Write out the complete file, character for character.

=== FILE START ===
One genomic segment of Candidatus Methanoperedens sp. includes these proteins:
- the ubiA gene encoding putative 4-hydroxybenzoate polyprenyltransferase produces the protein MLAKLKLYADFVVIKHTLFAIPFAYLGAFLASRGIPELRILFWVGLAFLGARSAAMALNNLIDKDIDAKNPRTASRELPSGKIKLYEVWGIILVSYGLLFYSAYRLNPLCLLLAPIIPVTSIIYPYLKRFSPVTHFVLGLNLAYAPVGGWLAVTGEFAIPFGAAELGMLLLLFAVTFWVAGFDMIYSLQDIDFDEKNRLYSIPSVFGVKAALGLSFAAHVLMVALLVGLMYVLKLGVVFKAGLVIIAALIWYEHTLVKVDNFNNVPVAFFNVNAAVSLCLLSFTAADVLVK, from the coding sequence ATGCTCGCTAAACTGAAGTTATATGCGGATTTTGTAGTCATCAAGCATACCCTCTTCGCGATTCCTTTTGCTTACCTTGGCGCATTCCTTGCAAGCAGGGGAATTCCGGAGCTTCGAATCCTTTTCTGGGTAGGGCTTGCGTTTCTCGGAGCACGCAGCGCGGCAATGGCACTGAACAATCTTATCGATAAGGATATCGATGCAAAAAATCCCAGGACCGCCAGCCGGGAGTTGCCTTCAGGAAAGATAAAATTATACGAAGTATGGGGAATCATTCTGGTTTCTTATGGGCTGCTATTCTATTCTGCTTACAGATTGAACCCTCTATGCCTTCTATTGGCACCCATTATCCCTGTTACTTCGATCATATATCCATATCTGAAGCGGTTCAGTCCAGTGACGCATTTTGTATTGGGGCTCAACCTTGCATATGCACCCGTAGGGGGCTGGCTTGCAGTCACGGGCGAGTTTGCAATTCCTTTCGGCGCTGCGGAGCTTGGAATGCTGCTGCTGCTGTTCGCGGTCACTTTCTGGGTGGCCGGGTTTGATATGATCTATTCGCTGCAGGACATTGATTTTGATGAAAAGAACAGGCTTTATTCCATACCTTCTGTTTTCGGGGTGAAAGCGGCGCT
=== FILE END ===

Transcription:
One genomic segment of Candidatus Methanoperedens sp. includes these proteins:
- the ubiA gene encoding putative 4-hydroxybenzoate polyprenyltransferase produces the protein MLAKLKLYADFVVIKHTLFAIPFAYLGAFLASRGIPELRILFWVGLAFLGARSAAMALNNLIDKDIDAKNPRTASRELPSGKIKLYEVWGIILVSYGLLFYSAYRLNPLCLLLAPIIPVTSIIYPYLKRFSPVTHFVLGLNLAYAPVGGWLAVTGEFAIPFGAAELGMLLLLFAVTFWVAGFDMIYSLQDIDFDEKNRLYSIPSVFGVKAALGLSFAAHVLMVALLVGLMYVLKLGVVFKAGLVIIAALIWYEHTLVKVDNFNNVPVAFFNVNAAVSLCLLSFTAADVLVK, from the coding sequence ATGCTCGCTAAACTGAAGTTATATGCGGATTTTGTAGTCATCAAGCATACCCTCTTCGCGATTCCTTTTGCTTACCTTGGCGCATTCCTTGCAAGCAGGGGAATTCCGGAGCTTCGAATCCTTTTCTGGGTAGGGCTTGCGTTTCTCGGAGCACGCAGCGCGGCAATGGCACTGAACAATCTTATCGATAAGGATATCGATGCAAAAAATCCCAGGACCGCCAGCCGGGAGTTGCCTTCAGGAAAGATAAAATTATACGAAGTATGGGGAATCATTCTGGTTTCTTATGGGCTGCTATTCTATTCTGCTTACAGATTGAACCCTCTATGCCTTCTATTGGCACCCATTATCCCTGTTACTTCGATCATATATCCATATCTGAAGCGGTTCAGTCCAGTGACGCATTTTGTATTGGGGCTCAACCTTGCATATGCACCCGTAGGGGGCTGGCTTGCAGTCACGGGCGAGTTTGCAATTCCTTTCGGCGCTGCGGAGCTTGGAATGCTGCTGCTGCTGTTCGCGGTCACTTTCTGGGTGGCCGGGTTTGATATGATCTATTCGCTGCAGGACATTGATTTTGATGAAAAGAACAGGCTTTATTCCATACCTTCTGTTTTCGGGGTGAAAGCGGCGCT